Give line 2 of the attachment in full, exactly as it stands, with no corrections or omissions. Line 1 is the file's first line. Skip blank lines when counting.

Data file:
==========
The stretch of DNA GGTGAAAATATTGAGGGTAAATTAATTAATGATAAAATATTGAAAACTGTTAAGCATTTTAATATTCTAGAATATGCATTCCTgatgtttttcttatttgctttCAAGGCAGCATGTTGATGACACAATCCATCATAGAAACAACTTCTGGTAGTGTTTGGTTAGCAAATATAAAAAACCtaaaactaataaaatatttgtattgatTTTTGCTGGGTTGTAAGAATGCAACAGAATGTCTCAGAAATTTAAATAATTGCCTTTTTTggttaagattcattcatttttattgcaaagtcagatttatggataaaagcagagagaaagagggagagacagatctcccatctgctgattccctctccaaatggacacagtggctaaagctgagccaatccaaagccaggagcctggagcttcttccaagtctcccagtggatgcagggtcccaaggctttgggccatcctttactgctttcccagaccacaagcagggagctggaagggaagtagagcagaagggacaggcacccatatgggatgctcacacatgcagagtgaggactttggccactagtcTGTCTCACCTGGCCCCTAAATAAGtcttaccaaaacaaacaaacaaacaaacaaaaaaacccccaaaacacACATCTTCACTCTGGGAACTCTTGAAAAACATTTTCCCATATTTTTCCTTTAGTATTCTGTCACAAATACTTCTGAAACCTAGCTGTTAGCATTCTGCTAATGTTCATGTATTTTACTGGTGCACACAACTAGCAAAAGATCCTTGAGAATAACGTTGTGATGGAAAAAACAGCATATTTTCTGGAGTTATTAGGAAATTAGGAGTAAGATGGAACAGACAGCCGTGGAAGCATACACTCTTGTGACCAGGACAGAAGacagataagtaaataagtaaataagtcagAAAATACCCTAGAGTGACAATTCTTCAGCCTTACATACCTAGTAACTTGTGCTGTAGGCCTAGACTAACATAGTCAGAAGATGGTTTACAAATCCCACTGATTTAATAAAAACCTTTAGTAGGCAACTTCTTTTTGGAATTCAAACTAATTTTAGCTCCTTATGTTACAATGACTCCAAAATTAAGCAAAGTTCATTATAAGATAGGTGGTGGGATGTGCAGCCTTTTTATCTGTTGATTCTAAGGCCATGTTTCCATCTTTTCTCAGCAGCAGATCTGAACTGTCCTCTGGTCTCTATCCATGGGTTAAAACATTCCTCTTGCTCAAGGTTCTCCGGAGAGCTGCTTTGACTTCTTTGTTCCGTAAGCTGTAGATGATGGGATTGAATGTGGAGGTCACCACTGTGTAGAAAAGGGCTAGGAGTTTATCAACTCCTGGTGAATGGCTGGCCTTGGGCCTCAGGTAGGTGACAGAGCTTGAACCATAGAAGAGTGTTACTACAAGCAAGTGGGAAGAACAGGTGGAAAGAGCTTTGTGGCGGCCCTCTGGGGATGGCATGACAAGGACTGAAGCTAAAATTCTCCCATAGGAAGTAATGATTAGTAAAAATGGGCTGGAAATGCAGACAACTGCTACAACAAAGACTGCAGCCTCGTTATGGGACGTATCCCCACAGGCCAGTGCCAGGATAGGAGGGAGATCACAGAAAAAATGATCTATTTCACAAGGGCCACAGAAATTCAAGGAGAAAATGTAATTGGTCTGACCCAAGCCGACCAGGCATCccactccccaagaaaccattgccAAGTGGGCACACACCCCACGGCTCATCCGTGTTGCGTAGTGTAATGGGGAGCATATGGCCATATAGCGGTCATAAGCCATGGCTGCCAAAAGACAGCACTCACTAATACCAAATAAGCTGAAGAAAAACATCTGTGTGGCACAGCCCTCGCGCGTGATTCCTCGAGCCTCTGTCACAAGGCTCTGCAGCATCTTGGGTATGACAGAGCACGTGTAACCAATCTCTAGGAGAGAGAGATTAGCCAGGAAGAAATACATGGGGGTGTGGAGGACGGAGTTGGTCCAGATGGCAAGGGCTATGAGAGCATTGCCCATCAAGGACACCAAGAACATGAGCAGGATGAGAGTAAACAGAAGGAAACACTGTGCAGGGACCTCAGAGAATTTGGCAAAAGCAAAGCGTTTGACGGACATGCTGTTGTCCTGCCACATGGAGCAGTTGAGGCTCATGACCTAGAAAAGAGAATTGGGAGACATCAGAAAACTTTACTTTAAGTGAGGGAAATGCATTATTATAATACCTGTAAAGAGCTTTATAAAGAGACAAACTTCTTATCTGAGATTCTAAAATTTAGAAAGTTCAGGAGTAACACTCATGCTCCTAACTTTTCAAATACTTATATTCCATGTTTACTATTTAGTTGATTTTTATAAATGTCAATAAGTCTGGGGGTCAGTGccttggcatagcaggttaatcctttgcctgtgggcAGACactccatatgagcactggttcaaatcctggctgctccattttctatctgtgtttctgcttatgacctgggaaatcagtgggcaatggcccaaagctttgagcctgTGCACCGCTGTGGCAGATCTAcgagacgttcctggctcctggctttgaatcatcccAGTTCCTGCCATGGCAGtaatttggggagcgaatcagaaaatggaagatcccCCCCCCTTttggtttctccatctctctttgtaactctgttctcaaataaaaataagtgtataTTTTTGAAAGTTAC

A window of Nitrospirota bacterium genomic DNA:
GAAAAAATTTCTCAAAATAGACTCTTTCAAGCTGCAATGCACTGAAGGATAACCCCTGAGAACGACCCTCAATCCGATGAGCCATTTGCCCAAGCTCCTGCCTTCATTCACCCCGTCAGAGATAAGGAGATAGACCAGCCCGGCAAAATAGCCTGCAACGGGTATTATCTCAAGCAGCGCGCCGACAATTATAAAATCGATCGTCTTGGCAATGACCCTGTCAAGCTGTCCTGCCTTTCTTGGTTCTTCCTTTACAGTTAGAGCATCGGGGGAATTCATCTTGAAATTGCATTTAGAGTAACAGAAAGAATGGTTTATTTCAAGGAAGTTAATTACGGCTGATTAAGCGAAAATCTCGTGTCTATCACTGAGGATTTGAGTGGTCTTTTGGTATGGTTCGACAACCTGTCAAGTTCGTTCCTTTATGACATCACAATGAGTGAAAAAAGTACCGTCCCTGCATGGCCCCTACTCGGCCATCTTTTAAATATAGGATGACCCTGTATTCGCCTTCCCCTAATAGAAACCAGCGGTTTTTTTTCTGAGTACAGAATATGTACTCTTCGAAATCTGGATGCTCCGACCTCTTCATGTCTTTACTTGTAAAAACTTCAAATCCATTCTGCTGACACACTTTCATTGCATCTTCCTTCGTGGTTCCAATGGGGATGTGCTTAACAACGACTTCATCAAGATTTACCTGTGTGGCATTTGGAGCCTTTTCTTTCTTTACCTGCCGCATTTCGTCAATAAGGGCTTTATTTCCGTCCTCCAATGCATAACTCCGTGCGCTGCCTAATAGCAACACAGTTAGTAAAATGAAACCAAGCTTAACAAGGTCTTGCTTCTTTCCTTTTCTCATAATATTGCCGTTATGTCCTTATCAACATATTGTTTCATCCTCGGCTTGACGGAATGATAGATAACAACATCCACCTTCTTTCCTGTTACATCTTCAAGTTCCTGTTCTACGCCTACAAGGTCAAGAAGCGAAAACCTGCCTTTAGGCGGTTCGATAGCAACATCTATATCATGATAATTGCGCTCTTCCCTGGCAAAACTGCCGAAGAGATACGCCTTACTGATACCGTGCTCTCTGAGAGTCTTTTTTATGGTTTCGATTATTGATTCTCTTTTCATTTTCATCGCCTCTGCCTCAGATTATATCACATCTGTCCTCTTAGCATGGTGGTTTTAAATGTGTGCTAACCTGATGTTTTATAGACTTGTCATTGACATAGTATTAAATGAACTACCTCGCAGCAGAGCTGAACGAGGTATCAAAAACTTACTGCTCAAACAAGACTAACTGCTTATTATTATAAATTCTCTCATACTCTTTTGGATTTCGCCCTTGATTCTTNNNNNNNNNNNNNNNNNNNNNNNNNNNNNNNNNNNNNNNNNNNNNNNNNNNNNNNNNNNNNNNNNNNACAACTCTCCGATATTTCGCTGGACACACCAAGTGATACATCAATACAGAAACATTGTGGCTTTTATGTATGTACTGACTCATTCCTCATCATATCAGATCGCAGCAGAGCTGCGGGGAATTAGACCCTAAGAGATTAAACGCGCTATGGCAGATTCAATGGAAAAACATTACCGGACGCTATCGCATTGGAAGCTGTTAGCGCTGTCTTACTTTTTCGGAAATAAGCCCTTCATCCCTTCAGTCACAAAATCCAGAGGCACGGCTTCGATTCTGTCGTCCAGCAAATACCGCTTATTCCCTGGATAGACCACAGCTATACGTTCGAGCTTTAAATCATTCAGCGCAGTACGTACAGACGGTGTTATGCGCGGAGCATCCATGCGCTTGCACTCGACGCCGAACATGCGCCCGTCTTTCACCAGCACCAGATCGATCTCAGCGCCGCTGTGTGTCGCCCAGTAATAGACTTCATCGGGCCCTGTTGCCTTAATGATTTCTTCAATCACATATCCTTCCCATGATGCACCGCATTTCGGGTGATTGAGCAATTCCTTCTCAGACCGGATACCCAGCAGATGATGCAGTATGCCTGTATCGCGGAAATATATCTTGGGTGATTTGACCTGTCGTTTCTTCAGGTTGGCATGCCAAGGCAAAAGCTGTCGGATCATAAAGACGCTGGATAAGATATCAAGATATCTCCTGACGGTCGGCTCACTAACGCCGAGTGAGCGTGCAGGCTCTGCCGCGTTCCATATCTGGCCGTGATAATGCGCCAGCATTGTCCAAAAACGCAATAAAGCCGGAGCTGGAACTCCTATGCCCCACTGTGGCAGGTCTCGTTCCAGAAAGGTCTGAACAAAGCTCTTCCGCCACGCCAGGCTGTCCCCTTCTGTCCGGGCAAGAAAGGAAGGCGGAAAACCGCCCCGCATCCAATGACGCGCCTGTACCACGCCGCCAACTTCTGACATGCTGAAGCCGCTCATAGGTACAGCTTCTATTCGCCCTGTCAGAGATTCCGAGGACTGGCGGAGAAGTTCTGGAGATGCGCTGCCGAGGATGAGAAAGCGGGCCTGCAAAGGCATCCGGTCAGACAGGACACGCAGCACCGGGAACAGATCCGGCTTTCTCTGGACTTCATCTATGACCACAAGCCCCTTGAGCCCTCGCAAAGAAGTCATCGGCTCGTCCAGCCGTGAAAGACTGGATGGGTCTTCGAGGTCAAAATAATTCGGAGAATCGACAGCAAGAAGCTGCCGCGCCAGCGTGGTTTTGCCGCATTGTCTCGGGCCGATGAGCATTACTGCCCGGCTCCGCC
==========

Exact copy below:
A window of Nitrospirota bacterium genomic DNA: